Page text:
Over the last few days, we have read a lot about how Wikipedia's new 'flagged revision' policy will radically change how entries about living persons will be maintained. Even mainstream media organizations like CNN have now picked up on this story, though there seems to be some confusion about the extent to which these new policies, once implemented, will change the nature of Wikipedia. According to some of these reports, Wikipedia will cease to be free and open. Instead, a group of editors with dictatorial powers will patrol the site. The reality, however, is far less dramatic.

First of all, it is important to realize what 'flagged revisions' really are. As Nihiltres, an anonymous Wikipedia volunteer and editor points out, FlaggedRevs is simply an extension of the Media Wiki software, the open-source project that Wikipedia runs on. It is also important to keep in mind that these changes would only apply to articles about living persons.

Update: according to a clarification on the Wikimedia blog, the latest proposal would not just protect articles about living persons. Instead, Wikipedia would flag all articles "that are currently under normal mechanisms of protection (where new and unregistered users cannot edit) to be eligible for the new protection model, which allows for more open editing."

Flagged Protections and Patrolled Revisions

The current plan is to use this extension to institute a system Wikipedia calls 'flagged protections.' Posts that are flagged as 'protected' can still be edited by any user, but only certain users will actually be able to mark a certain revision as acceptable and allow it to appear on the main version of the entry.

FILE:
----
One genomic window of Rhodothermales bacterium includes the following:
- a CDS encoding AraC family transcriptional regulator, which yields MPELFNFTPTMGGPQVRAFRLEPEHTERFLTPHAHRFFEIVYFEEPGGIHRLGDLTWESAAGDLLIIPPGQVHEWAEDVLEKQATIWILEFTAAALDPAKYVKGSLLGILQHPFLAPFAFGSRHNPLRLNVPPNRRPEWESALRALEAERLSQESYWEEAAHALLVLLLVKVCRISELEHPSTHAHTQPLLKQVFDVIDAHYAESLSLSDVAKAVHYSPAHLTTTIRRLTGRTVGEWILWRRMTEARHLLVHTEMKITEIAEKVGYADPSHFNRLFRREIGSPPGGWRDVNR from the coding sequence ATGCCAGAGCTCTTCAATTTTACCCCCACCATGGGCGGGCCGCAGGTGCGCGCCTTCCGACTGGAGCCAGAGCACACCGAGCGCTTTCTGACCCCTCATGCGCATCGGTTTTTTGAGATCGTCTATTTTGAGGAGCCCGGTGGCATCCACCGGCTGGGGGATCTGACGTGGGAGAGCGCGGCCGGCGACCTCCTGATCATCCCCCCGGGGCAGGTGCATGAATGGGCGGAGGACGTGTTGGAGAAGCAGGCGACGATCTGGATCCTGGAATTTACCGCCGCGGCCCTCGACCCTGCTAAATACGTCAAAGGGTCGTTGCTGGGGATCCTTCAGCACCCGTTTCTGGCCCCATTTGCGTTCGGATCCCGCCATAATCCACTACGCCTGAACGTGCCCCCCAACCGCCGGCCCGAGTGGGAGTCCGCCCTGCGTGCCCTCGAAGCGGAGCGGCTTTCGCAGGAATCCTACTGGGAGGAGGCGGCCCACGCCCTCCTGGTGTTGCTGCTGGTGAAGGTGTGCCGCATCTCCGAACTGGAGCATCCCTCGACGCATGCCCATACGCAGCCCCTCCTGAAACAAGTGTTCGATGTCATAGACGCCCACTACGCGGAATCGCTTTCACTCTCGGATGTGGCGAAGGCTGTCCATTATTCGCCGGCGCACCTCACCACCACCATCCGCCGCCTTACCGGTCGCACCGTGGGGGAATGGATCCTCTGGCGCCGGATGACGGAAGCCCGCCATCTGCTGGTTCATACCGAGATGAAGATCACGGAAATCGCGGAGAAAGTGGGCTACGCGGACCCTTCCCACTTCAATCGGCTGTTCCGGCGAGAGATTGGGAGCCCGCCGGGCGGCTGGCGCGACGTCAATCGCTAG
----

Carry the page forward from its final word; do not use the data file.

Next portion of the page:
In addition, Wikipedia will institute something called 'patrolled revisions.' While this sounds dramatic, all this feature would do is simply mark a certain version of a Wikipedia entry as reviewed. Thanks to this, it would become easier to compare a reviewed version against later edits, which should help Wikipedia editors to detect and weed out vandalism. These patrolled revisions have no influence over what regular users will see on the site.

As is typical for large changes to Wikipedia, administrators, editors, and users have been discussing the specifics of these changes for the last couple of months, and it is still not clear what the final result will look like. A test version of Wikipedia that uses the Flagged Revision extension is already live, though it's not clear when and if these changes will go live on the main site.

Pros and Cons

There are a number of pros and cons to implementing the proposed changes. On the one hand, this will most likely make vandalism less of a problem on the site. On the other hand, however, as Nihiltres also notes, the result of using Flagged Revisions could be a large backlog of edits.

Some have argued, however, that thanks to this new feature, Wikipedia's editors wouldn't have to completely lock down edits on some controversial articles anymore. Instead, users could still make edits to these articles and those edits would just have to be reviewed before they go live on the site.

Overall, this doesn't sound like a bad proposal. It doesn't really change the nature of Wikipedia, but it does acknowledge some of the issues that an open site of this size inevitably faces and proposes a reasonable solution.